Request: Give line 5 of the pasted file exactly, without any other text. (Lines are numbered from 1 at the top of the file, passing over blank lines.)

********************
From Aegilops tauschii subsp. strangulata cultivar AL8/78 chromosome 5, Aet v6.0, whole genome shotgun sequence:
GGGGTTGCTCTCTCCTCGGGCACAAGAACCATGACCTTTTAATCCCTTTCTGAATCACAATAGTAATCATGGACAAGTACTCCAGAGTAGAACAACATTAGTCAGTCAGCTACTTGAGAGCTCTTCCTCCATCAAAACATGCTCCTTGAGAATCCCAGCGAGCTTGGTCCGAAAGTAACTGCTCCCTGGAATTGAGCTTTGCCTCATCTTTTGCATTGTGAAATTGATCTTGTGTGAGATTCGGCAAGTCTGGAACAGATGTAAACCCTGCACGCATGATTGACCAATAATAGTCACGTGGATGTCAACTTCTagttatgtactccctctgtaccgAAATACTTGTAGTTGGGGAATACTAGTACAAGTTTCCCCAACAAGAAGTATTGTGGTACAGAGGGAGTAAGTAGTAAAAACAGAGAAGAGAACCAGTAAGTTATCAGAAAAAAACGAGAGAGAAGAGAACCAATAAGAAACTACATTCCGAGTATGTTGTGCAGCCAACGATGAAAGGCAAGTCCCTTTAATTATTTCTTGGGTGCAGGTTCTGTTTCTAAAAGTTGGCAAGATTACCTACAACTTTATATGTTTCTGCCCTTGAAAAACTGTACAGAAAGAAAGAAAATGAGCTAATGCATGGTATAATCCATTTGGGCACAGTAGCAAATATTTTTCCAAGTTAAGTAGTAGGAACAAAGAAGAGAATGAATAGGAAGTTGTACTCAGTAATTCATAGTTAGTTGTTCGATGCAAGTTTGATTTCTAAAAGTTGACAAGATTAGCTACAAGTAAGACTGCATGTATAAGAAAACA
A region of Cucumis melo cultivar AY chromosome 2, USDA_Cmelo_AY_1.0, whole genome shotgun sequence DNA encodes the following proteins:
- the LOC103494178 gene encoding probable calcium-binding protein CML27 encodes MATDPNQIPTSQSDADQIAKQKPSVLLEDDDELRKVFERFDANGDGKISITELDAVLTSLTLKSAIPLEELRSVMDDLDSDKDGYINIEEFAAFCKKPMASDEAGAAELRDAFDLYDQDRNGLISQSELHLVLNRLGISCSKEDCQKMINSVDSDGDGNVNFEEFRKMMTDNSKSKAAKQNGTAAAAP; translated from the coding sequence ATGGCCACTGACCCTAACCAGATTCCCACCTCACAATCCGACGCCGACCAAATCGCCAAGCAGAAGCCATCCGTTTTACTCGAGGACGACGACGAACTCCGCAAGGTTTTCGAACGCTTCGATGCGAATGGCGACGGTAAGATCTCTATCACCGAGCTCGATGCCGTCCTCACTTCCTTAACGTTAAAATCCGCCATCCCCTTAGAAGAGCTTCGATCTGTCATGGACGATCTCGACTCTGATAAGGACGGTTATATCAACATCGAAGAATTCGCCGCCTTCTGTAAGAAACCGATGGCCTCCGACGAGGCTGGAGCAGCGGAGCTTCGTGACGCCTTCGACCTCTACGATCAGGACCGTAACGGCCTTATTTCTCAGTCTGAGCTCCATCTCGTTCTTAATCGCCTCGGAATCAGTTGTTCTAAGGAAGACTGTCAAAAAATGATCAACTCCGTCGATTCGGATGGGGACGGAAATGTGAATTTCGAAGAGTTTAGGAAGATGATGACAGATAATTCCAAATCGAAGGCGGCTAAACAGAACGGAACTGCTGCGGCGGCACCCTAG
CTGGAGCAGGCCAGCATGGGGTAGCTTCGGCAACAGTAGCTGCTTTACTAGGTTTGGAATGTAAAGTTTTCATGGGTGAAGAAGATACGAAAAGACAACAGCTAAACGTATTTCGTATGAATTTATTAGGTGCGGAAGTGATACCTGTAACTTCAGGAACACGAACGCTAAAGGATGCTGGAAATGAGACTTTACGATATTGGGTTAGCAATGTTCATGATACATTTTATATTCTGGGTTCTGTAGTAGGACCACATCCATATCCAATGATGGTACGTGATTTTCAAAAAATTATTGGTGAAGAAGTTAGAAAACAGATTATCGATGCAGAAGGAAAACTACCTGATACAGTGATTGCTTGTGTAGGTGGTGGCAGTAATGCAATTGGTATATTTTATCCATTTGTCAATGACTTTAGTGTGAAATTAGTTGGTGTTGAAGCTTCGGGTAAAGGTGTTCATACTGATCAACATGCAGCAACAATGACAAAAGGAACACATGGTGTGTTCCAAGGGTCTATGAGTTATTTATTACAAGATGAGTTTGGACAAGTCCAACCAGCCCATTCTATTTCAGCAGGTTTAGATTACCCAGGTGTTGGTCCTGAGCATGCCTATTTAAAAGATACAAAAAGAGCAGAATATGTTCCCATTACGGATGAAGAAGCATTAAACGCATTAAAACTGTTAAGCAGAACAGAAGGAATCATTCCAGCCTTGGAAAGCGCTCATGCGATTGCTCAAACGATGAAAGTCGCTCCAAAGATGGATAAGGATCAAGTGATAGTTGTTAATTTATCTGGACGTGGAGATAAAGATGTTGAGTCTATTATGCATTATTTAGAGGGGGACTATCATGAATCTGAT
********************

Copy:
CTGGAGCAGGCCAGCATGGGGTAGCTTCGGCAACAGTAGCTGCTTTACTAGGTTTGGAATGTAAAGTTTTCATGGGTGAAGAAGATACGAAAAGACAACAGCTAAACGTATTTCGTATGAATTTATTAGGTGCGGAAGTGATACCTGTAACTTCAGGAACACGAACGCTAAAGGATGCTGGAAATGAGACTTTACGATATTGGGTTAGCAATGTTCATGATACATTTTATATTCTGGGTTCTGTAGTAGGACCACATCCATATCCAATGATGGTACGTGATTTTCAAAAAATTATTGGTGAAGAAGTTAGAAAACAGATTATCGATGCAGAAGGAAAACTACCTGATACAGTGATTGCTTGTGTAGGTGGTGGCAGTAATGCAATTGGTATATTTTATCCATTTGTCAATGACTTTAGTGTGAAATTAGTTGGTGTTGAAGCTTCGGGTAAAGGTGTTCATACTGATCAACATGCAGCAACAATGACAAAAGGAACACATGGTGTGTTCCAAGGGTCTATGAGTTATTTATTACAAGATGAGTTTGGACAAGTCCAACCAGCCCATTCTATTTCAGCAGGTTTAGATTACCCAGGTGTTGGTCCTGAGCATGCCTATTTAAAAGATACAAAAAGAGCAGAATATGTTCCCATTACGGATGAAGAAGCATTAAACGCATTAAAACTGTTAAGCAGAACAGAAGGAATCATTCCAGCCTTGGAAAGCGCTCATGCGATTGCTCAAACGATGAAAGTCGCTCCAAAGATGGATAAGGATCAAGTGATAGTTGTTAATTTATCTGGACGTGGAGATAAAGATGTTGAGTCTATTATGCATTATTTAGAGGGGGACTATCATGAATCTGAT